> Perl 5 is far from stagnant--please don't bend the truth to fit your
> points. My impression is that there's quite a bit more constructive
> activity on p5p than there was a year ago.
I've stopped paying attention to P5P except for keeping an eye on the
possibility of a new surprise upgrade from Microsoft. However, the attitude
of the P5P is irrlevant to the user base.
> : Unless Perl 6 is capable of parsing and running that 99.9% (or
> higher) of
> : Perl 5 scripts originally foretold, I foresee a far worse
> outcome for Perl 6
> : than has happened for an almost universally rejected 5.6 and 5.6.1.
> There you go again, as Uncle Ronnie used to say. Excessive hyperbole
> will cost you sympathetic readership.
Shall I list them again? Dude, it's been 13 months since 5.6 was released,
and two commercial entities have so far accepted it: ActiveState and SuSE.
Speaking with SuSE around October (7.0), the rep's answer getting back to me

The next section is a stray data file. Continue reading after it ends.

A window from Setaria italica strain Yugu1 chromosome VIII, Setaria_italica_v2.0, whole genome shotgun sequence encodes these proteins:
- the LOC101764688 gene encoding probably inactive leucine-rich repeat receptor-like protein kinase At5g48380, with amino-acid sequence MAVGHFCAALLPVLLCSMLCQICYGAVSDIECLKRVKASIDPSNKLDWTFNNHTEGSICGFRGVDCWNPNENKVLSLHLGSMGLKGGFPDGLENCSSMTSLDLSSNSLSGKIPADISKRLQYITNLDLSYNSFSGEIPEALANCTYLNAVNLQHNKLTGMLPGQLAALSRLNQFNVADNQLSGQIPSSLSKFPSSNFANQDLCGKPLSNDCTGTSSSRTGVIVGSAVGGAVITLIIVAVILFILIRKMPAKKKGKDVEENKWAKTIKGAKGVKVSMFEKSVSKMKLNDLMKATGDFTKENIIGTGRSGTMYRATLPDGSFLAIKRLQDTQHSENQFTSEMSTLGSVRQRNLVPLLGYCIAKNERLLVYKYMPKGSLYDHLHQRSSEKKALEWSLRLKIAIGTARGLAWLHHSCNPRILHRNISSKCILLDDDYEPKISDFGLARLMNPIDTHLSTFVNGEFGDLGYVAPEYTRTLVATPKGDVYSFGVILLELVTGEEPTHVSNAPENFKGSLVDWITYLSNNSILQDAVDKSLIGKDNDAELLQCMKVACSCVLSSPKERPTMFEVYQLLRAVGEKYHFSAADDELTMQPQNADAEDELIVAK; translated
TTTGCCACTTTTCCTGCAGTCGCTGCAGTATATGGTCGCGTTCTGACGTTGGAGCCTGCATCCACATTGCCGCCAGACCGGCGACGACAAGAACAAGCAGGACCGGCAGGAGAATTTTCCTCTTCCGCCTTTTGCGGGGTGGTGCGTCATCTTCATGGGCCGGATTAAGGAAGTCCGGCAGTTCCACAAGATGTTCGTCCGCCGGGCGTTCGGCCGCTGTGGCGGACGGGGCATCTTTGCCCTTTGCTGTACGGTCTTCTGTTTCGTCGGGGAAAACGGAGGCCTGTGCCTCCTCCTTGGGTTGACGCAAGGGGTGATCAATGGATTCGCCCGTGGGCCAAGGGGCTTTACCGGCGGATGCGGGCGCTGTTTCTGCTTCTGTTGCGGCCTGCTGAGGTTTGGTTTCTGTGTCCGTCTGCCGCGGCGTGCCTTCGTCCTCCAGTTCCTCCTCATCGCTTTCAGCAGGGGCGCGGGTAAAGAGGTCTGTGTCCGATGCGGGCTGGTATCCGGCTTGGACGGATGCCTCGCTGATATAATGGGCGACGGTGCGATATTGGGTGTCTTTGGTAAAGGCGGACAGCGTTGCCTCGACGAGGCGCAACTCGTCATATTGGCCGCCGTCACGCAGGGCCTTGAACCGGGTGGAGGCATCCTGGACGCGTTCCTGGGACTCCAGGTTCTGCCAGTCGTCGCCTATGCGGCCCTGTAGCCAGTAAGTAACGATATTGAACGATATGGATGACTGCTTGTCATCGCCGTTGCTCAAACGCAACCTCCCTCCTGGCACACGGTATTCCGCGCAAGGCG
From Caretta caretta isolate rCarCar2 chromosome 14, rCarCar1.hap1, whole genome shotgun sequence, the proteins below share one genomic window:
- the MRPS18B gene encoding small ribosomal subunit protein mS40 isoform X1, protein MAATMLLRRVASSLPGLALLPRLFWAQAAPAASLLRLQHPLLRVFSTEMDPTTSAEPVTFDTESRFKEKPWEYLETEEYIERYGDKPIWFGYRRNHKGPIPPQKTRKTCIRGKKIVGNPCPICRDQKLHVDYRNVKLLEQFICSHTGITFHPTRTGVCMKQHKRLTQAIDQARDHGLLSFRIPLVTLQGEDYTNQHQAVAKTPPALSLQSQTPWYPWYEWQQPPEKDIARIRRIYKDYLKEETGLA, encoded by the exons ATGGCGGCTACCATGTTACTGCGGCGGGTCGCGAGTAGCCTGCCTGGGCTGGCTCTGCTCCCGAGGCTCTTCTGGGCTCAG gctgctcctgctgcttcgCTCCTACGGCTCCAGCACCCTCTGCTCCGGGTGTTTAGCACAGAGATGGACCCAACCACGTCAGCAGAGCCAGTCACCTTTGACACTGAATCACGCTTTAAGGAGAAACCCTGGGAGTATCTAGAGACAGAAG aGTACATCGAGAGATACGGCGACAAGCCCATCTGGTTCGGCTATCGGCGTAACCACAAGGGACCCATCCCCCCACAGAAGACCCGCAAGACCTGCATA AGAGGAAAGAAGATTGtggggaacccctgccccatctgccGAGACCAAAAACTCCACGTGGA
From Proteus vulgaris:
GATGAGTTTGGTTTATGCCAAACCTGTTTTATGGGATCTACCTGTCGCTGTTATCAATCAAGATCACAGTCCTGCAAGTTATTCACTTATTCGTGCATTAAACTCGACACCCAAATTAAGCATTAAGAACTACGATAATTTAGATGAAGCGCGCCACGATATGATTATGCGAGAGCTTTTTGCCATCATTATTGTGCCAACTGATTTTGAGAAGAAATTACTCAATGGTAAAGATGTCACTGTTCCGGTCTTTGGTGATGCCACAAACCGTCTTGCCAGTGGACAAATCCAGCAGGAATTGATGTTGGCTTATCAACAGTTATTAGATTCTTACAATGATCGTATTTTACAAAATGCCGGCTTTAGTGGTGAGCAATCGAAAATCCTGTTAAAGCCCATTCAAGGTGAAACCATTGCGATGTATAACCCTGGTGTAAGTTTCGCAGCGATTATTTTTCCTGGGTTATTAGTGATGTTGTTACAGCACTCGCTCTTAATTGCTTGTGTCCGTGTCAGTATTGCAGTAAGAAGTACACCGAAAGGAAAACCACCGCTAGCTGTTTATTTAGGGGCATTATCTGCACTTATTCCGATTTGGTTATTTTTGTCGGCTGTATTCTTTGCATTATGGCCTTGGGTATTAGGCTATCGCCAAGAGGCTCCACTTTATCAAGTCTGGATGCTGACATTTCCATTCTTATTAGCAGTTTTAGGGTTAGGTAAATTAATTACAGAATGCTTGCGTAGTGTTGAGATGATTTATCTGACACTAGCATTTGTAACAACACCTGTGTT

was simply "we don't consider it to be stable enough yet to include it in
If Perl 5.6 hasn't caught on after a year, God help us trying to pass Perl 6
off as still Perl sometime this decade.
> Nobody ever foretold 99.9%, as far as I recall. I surely didn't.
I was quoting you from about 5 messages ago...
If 99.99% of scripts translate, that's good enough for me. :-)
Actually, if 95% of Perl 5 scripts translate, I'll be overjoyed.
That's where it came from.
The issue on the table is the magnitude of the diversion from Perl 5 to
"Perl 6", and my issue is its effect on the user base, especially commercial
users and their legacy. I have to be concerned for these people: they're my
customers and my peers. Perl 4 -> Perl 5 happened at a time when perl wasn't
considered THE scripting language. Entire commercial systems weren't widely
written in it. Python, PHP, ASP, VBS, Ruby, and .NET weren't hot on it's
tail spreading FUD to mezmerize users with transparent and ephemeral
fancies. The effect on Win32 alone could be disastrous, so consider what
would happen on systems where parts of the system itself were Perl 5 (some
Linux distros lean heavily on Perl).